While Doherty jokes that “progressives don’t take orders quite as well as conservatives do,” the potential misfit goes beyond that, said Michael Davies, the Democratic Legislative Campaign Committee’s executive director.
Davies said that many leaders of chambers with longstanding Democratic majorities are reluctant to accept help from outside groups, figuring that they should be able handle lawmaking by themselves. By contrast, Davies said, many Republican legislative majorities are of relatively recent vintage, and the sudden need to run a legislative chamber created a strong demand among Republicans for the kind of fill-in-the-blank assistance ALEC provides.
At the same time, many states with significant numbers of Democrats in the Legislature, such as California, New York and Illinois, can rely on large, entrenched staffs of aides, noted Thom Little of the bipartisan State Legislative Leaders Foundation. Many Republican majorities, by contrast, operate in smaller states with fewer aides to rely on.
“If someone can hand a legislator a ready set of talking points, that can be a big help,” Little said.
Money Makes the World Go ‘Round
The final two challenges for PLAN are perhaps the most crucial: money and message.
PLAN is entering a world in which ALEC’s budget outpaces CPA’s 3-1, mainly because ALEC’s conservative message resonates strongly with corporations with deep pockets. This revenue base has allowed ALEC, with an annual budget of $6 million and a staff of 30, to assemble top-notch materials and put on first-rate events for lawmakers.
By contrast, liberal groups have historically had to rely on a more diffuse roster of supporters, including foundations, unions, environmental groups and, most recently, wealthy donors. PLAN officials confirmed that venture capitalist Andy Rappaport, a big donor to Democratic 527s during the 2004 election, is pledging support to PLAN, alongside other institutional and individual donors.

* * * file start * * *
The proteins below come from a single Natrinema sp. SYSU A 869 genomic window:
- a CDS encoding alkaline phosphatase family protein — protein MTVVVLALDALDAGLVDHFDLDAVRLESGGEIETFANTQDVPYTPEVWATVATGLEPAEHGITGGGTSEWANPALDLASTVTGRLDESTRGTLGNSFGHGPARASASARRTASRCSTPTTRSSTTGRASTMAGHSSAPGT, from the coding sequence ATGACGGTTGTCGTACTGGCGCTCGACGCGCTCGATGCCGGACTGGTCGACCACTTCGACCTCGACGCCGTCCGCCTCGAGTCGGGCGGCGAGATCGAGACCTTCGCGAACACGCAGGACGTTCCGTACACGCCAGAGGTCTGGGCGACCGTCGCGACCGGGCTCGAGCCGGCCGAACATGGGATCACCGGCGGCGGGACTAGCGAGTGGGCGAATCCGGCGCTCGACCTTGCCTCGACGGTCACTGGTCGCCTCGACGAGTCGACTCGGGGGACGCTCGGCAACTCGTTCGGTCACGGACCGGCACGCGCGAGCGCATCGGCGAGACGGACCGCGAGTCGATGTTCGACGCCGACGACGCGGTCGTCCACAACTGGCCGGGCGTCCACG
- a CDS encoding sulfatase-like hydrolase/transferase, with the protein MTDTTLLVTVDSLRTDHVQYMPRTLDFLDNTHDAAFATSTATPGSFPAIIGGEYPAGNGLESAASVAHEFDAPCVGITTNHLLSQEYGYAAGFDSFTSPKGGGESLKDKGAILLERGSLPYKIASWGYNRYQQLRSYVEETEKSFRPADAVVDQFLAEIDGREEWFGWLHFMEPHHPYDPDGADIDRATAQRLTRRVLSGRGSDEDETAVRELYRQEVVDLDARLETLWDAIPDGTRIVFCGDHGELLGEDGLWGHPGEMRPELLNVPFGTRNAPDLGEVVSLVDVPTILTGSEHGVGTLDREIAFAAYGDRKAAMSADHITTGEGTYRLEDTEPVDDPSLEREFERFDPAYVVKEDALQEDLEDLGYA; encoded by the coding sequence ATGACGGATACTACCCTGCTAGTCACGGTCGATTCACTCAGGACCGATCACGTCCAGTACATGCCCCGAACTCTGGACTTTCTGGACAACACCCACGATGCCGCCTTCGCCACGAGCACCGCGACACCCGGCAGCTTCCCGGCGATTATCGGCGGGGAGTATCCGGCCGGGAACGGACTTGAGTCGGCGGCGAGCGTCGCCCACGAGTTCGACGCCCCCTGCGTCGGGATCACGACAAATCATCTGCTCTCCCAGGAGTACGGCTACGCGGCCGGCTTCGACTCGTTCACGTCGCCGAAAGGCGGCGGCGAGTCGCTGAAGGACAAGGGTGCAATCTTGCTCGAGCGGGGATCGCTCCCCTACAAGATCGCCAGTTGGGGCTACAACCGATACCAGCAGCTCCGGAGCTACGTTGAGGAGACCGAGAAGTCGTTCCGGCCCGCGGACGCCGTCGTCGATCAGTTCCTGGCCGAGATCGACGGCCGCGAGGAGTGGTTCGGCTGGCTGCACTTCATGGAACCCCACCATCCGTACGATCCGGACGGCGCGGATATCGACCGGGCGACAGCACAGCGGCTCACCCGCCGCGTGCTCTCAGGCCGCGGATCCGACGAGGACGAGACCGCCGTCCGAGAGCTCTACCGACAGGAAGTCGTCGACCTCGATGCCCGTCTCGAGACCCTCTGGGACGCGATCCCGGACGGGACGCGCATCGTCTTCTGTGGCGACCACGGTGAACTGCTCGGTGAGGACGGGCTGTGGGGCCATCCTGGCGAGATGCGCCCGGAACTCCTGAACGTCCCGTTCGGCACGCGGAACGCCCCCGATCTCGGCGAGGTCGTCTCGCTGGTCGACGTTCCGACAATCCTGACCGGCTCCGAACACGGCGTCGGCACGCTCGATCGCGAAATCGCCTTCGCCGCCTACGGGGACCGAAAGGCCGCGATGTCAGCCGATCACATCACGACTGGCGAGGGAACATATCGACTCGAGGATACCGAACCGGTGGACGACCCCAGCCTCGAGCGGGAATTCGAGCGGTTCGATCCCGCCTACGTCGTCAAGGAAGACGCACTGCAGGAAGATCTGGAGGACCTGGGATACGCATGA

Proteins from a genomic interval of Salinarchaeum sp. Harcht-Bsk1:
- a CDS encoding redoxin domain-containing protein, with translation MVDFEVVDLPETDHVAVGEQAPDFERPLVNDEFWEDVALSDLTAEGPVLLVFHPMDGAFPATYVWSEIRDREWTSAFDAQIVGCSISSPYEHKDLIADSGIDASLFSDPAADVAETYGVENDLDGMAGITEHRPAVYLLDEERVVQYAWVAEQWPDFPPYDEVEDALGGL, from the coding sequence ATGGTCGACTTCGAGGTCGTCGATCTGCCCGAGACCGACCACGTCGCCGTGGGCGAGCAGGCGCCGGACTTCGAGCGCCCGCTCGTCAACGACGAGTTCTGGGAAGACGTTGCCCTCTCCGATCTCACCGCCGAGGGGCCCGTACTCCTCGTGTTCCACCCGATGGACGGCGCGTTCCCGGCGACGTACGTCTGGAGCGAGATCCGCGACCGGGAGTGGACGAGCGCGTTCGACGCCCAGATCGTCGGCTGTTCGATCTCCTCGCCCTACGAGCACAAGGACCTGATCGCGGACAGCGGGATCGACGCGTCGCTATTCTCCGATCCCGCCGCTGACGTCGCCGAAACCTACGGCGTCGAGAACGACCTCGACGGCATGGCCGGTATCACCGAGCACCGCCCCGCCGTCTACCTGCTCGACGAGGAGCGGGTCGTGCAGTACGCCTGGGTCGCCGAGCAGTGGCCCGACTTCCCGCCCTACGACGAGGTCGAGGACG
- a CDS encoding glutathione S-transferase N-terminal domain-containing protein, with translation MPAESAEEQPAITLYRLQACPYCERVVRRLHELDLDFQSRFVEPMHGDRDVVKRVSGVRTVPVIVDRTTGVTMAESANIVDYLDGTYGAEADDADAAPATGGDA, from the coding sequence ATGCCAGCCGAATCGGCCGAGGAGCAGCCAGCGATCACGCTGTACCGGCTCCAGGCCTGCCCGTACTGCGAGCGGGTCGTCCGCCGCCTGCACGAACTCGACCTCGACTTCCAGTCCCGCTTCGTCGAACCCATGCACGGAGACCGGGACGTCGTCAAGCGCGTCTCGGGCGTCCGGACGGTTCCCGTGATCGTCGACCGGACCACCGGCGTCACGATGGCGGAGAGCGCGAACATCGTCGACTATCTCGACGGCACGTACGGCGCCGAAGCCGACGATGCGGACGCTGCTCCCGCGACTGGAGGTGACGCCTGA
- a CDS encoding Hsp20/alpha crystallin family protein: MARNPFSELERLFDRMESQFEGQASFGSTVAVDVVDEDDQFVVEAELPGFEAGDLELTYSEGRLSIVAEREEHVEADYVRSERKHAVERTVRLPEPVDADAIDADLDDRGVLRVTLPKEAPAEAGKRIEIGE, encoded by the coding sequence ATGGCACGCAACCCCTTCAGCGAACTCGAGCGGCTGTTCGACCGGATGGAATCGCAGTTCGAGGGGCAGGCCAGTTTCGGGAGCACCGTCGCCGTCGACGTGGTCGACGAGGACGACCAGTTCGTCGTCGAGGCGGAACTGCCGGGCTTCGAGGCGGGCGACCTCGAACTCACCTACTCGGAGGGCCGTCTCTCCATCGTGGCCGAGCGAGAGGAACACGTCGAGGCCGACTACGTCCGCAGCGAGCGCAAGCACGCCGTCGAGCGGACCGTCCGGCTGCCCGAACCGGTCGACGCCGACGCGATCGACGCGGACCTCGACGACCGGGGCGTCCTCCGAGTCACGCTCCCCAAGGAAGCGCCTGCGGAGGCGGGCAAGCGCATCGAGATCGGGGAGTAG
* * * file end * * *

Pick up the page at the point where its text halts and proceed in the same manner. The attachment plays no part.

Even with such backing, Sirota acknowledges that PLAN faces long-term financial challenges.
“I think it will take a monumental effort, both strategically and in fundraising, to counter ALEC’s business support in an effective way,” he said.
As for message, PLAN has not yet settled on which issues it will push, but observers say it could benefit once again from mimicking ALEC’s model. In recent years, ALEC has studiously avoided taking stances on divisive social issues such as abortion and gay marriage in favor of advancing, in the group’s words, “Jeffersonian principles of ... limited government.”
Can liberals, a famously fractious fraternity, keep up the same degree of unanimity? Stay tuned.
While both Sirota and Doherty emphasize the value of pushing issues with broad appeal, they also openly use the term “progressive,” which suggests to many insiders a spot solidly on the left of the ideological spectrum. Moreover, Sirota doesn’t rule out the possibility that social issues could enter the mix, though they would end up being secondary.
“We are going to have a progressive agenda, and I don’t think we have to make any bones about that,” Doherty said. “Whether that’s to the right of left or some other organizations, we’ll have to figure that out.”